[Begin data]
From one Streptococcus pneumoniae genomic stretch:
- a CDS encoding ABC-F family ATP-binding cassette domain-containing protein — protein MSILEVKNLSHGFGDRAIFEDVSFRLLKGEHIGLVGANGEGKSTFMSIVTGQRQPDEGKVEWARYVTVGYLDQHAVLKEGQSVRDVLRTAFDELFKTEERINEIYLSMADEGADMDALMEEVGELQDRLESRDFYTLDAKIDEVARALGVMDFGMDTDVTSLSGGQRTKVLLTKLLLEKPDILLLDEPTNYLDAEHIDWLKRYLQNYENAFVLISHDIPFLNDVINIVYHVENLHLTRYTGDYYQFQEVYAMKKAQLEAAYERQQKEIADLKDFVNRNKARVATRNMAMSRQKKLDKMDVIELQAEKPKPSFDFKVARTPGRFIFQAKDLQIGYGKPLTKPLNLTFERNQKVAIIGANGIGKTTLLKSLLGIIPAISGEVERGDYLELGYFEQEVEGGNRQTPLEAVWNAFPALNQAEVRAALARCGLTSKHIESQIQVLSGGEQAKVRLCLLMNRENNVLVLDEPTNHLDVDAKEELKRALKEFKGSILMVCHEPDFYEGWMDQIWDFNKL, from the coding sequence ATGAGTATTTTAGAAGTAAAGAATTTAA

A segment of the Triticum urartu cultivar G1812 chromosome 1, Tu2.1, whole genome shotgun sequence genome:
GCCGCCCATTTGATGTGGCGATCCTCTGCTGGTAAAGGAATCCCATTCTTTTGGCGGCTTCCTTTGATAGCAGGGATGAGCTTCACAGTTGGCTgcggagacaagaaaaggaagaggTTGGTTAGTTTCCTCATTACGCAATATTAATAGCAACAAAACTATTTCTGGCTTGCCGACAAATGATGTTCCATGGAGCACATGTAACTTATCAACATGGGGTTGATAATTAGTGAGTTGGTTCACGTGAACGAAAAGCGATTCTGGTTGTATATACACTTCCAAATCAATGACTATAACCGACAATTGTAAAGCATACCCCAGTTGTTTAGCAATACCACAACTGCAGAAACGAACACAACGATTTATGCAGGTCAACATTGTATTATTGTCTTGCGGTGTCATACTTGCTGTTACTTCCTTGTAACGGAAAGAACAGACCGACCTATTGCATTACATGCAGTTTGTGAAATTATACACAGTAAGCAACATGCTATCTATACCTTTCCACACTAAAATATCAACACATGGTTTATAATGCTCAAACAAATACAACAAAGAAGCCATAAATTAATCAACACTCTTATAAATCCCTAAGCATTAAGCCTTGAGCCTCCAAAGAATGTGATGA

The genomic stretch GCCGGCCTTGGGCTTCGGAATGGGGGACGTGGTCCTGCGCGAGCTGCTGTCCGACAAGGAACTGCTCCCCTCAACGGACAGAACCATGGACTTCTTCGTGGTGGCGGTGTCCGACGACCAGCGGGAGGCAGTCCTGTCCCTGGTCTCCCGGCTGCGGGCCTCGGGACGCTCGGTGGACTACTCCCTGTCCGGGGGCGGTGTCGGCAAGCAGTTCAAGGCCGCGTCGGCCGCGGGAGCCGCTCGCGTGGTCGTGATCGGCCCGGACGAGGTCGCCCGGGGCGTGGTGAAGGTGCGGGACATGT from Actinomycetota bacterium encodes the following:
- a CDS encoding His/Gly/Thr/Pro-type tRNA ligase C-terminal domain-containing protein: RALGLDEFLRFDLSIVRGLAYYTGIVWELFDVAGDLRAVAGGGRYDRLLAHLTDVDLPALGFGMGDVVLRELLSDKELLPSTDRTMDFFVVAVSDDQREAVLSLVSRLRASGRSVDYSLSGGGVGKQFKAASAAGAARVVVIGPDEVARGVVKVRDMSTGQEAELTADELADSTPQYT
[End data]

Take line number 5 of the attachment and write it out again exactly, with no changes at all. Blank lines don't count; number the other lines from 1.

The genomic stretch GCCGGCCTTGGGCTTCGGAATGGGGGACGTGGTCCTGCGCGAGCTGCTGTCCGACAAGGAACTGCTCCCCTCAACGGACAGAACCATGGACTTCTTCGTGGTGGCGGTGTCCGACGACCAGCGGGAGGCAGTCCTGTCCCTGGTCTCCCGGCTGCGGGCCTCGGGACGCTCGGTGGACTACTCCCTGTCCGGGGGCGGTGTCGGCAAGCAGTTCAAGGCCGCGTCGGCCGCGGGAGCCGCTCGCGTGGTCGTGATCGGCCCGGACGAGGTCGCCCGGGGCGTGGTGAAGGTGCGGGACATGT from Actinomycetota bacterium encodes the following: